- Posted by Sandra Evans
- On 13. Februar 2016
- Asparagus, day trip, highlights, schnapps
On a cold and grey Saturday morning, seventeen ladies assembled at Düsseldorfer Platz in Ratingen from where our bus was to depart. We shared the bus with another group who caused some amusement by playing musical chairs until everyone was finally happy with their seat. Nonetheless we departed punctually at 09.30 and about an hour later we arrived at the asparagus farm.
We were welcomed by the owner Herr Kisters, who gave us a detailed presentation about the farm and its history, the beginning of asparagus farming in Walbeck and how it is grown, picked, peeled and prepared. We were offered an asparagus schnapps which is definitely an acquired taste!
We then walked to the nearby asparagus fields where Herr Kisters explained how asparagus was planted, protected by double sided foil (white to attract the light/sun and black to repel), and how it was picked with a special tool.
The annual harvesting of Germany‘s „king of vegetables“ begins in April and finishes on 24th June. This is all done by hand; very intensive and backbreaking work. Prices plummet when the season starts and since white asparagus is graded – the best remain the most expensive – it is definitely worth paying more for the finest of what the Germans call „white gold“.
Asparagus should preferably be eaten within two days of purchase, however, if wrapped in a damp tea towel, it can be kept for longer in the fridge. Another tip; if the asparagus is a bit older, place it in cold water for half an hour prior to cooking.
By now it was starting to drizzle so we were happy to return to the shop to buy some asparagus and – for the adventurous – some schnapps.
The bus journey to the restaurant was quite exciting as we drove along roads not meant for large vehicles but we did finally arrive safely at the restaurant. By now we were all quite hungry and able to do justice to the lovely traditional meal of asparagus, two kinds of ham, potatoes, butter or sauce hollandaise. These pearly white, thick and rounded spears were delicious so we appreciated the plentiful second helpings.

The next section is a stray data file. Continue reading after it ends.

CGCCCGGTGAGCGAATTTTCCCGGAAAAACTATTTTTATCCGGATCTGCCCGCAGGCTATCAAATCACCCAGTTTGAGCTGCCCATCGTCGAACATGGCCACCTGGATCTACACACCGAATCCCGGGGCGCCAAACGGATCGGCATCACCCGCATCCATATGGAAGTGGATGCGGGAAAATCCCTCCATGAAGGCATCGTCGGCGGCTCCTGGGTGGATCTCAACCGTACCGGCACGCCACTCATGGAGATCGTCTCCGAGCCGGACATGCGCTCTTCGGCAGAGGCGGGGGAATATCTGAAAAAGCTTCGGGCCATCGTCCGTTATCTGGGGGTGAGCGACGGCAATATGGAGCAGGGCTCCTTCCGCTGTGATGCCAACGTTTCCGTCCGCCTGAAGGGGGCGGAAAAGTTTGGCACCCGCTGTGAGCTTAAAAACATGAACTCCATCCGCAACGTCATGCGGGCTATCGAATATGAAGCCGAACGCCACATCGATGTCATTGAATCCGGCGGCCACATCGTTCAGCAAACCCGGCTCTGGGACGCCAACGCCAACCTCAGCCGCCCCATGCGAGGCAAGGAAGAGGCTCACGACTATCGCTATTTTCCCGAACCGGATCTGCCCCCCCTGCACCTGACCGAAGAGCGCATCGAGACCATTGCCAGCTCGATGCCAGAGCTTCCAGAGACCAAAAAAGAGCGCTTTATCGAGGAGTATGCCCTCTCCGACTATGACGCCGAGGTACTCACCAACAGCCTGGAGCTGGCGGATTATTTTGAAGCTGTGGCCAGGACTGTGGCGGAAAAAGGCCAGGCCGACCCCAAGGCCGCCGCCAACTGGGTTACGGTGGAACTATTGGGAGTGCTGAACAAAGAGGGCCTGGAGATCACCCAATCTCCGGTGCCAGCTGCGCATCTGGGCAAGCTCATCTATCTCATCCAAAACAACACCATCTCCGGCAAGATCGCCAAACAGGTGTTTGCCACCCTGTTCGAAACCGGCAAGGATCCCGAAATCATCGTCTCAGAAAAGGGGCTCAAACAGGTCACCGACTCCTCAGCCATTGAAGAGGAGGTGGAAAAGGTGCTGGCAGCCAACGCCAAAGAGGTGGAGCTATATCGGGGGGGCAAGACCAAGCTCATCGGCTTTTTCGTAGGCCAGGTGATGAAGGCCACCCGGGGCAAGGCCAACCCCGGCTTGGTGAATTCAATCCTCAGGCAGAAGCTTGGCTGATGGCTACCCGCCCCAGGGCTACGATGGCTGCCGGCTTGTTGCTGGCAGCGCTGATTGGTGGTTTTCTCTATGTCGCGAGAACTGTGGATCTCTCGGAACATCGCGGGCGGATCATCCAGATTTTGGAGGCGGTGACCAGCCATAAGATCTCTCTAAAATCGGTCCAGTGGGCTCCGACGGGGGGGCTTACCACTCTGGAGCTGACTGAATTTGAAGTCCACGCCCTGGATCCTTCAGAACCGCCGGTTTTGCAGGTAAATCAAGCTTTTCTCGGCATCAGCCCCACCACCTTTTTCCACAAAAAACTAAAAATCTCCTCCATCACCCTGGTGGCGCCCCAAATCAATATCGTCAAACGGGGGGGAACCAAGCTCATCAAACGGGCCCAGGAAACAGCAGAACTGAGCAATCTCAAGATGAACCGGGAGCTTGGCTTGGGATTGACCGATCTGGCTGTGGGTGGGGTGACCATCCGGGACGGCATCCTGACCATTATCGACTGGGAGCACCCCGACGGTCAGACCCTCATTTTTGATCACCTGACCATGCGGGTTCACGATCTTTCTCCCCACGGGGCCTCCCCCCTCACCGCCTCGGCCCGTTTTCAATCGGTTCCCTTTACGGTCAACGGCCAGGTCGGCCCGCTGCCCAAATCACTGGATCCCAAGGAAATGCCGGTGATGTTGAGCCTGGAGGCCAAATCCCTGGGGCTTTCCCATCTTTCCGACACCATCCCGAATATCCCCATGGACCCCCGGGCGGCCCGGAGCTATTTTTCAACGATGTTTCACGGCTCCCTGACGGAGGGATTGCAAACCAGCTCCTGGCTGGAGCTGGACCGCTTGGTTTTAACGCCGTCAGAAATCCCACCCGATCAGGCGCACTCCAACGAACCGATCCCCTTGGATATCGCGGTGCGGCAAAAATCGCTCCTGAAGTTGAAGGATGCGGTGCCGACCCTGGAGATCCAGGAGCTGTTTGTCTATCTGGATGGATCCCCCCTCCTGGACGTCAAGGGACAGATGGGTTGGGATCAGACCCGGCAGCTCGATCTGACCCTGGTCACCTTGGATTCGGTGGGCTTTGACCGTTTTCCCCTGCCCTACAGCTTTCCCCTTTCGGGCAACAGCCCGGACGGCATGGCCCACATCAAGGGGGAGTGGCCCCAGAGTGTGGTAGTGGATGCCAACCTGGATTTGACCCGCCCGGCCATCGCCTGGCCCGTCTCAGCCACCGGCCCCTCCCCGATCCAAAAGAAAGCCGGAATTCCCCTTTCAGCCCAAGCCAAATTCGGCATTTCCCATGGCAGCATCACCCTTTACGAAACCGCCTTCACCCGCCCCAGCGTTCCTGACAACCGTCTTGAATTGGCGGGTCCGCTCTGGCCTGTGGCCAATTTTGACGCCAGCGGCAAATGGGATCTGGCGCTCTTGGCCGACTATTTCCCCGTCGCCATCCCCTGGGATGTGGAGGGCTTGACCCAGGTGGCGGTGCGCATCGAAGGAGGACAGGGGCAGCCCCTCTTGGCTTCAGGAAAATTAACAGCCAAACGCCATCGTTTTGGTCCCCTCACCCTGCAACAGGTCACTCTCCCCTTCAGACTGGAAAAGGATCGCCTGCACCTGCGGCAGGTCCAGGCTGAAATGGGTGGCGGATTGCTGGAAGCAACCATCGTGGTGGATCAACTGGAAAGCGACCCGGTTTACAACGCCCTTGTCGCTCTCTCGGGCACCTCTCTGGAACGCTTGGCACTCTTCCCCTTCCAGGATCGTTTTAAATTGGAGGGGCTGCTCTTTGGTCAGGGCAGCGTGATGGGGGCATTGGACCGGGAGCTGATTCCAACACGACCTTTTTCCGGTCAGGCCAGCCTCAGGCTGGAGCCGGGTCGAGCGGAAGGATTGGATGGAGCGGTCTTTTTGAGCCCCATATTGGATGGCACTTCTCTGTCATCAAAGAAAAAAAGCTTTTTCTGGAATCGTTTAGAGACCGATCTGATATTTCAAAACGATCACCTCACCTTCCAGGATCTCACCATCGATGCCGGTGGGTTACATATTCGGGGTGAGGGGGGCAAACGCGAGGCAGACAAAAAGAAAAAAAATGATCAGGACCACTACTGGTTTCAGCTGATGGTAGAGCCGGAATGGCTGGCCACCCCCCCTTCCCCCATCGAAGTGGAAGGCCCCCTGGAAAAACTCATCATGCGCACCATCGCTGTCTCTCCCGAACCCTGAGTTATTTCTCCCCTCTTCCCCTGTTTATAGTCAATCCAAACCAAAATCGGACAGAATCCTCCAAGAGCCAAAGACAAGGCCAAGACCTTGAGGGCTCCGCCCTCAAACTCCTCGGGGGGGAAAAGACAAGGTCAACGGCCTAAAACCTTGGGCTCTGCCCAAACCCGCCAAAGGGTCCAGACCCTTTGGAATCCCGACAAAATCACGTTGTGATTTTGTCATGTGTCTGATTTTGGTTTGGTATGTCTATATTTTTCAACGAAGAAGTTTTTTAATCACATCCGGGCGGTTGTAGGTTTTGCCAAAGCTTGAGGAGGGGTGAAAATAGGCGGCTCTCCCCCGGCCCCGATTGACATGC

A local guide then did a short tour of the highlights of Walbeck with us. Walbeck’s economy is based almost exclusively on the asparagus industry and resulting tourism.
On then to nearby Kevelaer where we had an hour and a half to explore on our own.
Kevelaer Gnadenkapelle (Chapel of Grace, pictured left) is one of the most visited shrines in Germany and a famous pilgrimage destination. More than 1 million pilgrims, mostly from Germany and the Netherlands, visit Kevelaer every year. The town participates in international town twinning and is twinned with Bury St. Edmunds, in England. In the Middle Ages, Bury was also an important place of pilgrimage.
The Basilica is well worth a visit. The square in front of this church is quite special, many people light candles there. The church itself is a dominant building in Kevelaer, the interior is beautiful.
All too soon it was time to return to the bus for the journey home. It was a very informative and very pleasant day out.
May 2016/Report kindly submitted by Avril